Doctors declared billionaire mentally incapable of running the Clippers' organization, lawyer disputes claim.
Embattled Los Angeles Clippers owner Donald Sterling was diagnosed with Alzheimer's disease, making him legally incapable of controlling the team, TMZ is reporting.
A stipulation in the L.A. native's family trust purportedly led to the diagnoses. The agreement requires that Donald Sterling or his wife, Shelly Sterling, be stripped of team ownership if either displayed "an ability to conduct business affairs in a reasonable and normal manner." Two doctors have to sign off on the medical determination, sources say.
NBA commissioner Adam Silver forced the billionaire to sell, and inflicted a lifetime NBA ban on him for making racists comments on tape.
Sometime in May, Donald Sterling underwent two extensive examinations including CT brain scans and PET scans, which measure body function likes metabolism, blood flow and oxygen use. Doctors concluded that the 80-year-old has had the neurological disease for as many as five years.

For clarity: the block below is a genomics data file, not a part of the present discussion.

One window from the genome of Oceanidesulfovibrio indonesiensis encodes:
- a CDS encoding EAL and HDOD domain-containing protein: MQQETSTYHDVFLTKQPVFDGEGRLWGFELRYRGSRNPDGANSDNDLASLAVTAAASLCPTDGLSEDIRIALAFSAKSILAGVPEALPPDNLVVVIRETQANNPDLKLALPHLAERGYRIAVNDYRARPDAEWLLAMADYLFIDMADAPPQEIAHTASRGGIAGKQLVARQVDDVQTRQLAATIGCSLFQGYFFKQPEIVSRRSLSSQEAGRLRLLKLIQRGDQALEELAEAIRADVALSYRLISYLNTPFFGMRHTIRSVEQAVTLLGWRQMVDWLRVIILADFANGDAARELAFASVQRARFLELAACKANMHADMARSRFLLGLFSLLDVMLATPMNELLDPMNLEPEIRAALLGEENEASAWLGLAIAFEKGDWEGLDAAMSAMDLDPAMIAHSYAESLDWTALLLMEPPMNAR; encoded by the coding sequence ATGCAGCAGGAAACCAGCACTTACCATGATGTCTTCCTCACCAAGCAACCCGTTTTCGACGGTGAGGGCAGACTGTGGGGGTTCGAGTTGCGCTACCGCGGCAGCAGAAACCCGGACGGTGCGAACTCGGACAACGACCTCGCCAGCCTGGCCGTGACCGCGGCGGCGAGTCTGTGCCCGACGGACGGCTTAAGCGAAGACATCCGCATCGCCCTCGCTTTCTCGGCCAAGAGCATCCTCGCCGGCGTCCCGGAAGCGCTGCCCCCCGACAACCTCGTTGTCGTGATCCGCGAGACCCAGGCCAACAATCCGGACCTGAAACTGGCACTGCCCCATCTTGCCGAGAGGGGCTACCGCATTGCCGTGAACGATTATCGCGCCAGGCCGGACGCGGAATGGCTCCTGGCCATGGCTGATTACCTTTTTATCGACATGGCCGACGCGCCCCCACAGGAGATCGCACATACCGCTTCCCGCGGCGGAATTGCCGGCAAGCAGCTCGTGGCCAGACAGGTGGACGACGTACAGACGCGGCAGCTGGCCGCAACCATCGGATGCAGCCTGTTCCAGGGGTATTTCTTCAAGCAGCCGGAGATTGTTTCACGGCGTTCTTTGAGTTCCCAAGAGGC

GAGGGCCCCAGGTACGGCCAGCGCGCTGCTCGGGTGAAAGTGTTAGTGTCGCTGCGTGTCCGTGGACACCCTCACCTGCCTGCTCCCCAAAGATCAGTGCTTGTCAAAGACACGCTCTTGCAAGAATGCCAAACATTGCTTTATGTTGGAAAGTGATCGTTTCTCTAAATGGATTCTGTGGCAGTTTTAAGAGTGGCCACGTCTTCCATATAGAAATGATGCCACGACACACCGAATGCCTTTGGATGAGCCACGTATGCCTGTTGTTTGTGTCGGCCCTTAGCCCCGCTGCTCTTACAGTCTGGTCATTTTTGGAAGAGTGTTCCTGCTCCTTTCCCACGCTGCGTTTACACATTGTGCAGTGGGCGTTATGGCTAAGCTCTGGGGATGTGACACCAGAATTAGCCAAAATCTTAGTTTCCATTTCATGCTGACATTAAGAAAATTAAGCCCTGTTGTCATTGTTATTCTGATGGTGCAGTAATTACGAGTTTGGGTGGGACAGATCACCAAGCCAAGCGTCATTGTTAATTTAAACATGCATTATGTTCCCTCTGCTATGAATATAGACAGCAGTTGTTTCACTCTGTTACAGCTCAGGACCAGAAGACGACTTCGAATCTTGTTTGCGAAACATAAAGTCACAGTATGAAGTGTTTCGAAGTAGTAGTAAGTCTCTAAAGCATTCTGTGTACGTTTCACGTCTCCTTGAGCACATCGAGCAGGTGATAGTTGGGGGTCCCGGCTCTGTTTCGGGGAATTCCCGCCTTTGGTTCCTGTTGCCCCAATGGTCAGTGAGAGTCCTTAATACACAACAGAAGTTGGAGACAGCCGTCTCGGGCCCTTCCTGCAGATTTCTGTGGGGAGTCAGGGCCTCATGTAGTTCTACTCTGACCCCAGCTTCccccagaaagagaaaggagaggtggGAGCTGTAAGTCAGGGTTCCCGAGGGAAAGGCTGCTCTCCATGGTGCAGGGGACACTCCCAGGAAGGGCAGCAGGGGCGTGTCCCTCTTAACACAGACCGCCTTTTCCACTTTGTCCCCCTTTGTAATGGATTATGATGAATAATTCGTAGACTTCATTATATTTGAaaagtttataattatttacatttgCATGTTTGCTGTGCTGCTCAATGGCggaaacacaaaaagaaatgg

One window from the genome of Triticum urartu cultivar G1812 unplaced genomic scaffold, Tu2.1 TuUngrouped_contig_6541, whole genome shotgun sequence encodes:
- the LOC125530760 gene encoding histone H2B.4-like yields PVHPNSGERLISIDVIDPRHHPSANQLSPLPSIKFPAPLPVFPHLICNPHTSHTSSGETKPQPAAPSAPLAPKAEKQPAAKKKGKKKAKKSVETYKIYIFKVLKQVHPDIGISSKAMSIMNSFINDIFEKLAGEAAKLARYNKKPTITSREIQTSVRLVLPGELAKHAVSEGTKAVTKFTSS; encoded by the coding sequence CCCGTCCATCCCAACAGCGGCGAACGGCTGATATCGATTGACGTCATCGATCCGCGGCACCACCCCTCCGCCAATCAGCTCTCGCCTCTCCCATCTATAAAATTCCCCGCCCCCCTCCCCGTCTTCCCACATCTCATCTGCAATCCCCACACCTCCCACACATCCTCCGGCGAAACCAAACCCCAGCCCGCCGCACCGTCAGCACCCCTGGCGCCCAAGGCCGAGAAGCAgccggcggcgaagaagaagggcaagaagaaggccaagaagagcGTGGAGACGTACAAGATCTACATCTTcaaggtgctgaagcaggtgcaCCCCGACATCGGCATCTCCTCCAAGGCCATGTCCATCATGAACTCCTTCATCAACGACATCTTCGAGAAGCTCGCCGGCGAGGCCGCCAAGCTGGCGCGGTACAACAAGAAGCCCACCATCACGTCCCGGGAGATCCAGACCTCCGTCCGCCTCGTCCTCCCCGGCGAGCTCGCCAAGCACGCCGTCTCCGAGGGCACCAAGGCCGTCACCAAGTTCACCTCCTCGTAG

His attorney, Max Blecher, said that the test results have been "grossly exaggerated," and were more along the lines of "modest mental impairment," as opposed to Alzheimer's.
Donald Sterling's mental capacity could affect the Clippers' transfer. As stated in the trust documents, Shelly Sterling is legally allowed control of the Clippers in the event that her husband is unable to fulfill his duties. However, he could appeal the doctors' ruling in court, but doing so may upset his wife. "He doesn't want to fight with Shelly. That's the bottom line," Blecher said, adding that his client is overlooking the "whole situation" regarding the Clippers' sale.
Earlier today (May 30) Shelly Sterling confirmed that ex-Microsoft CEO Steve Ballmer put in a $2 billion winning bid to purchase the team.
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(Photo: Danny Moloshok/AP Photo, File)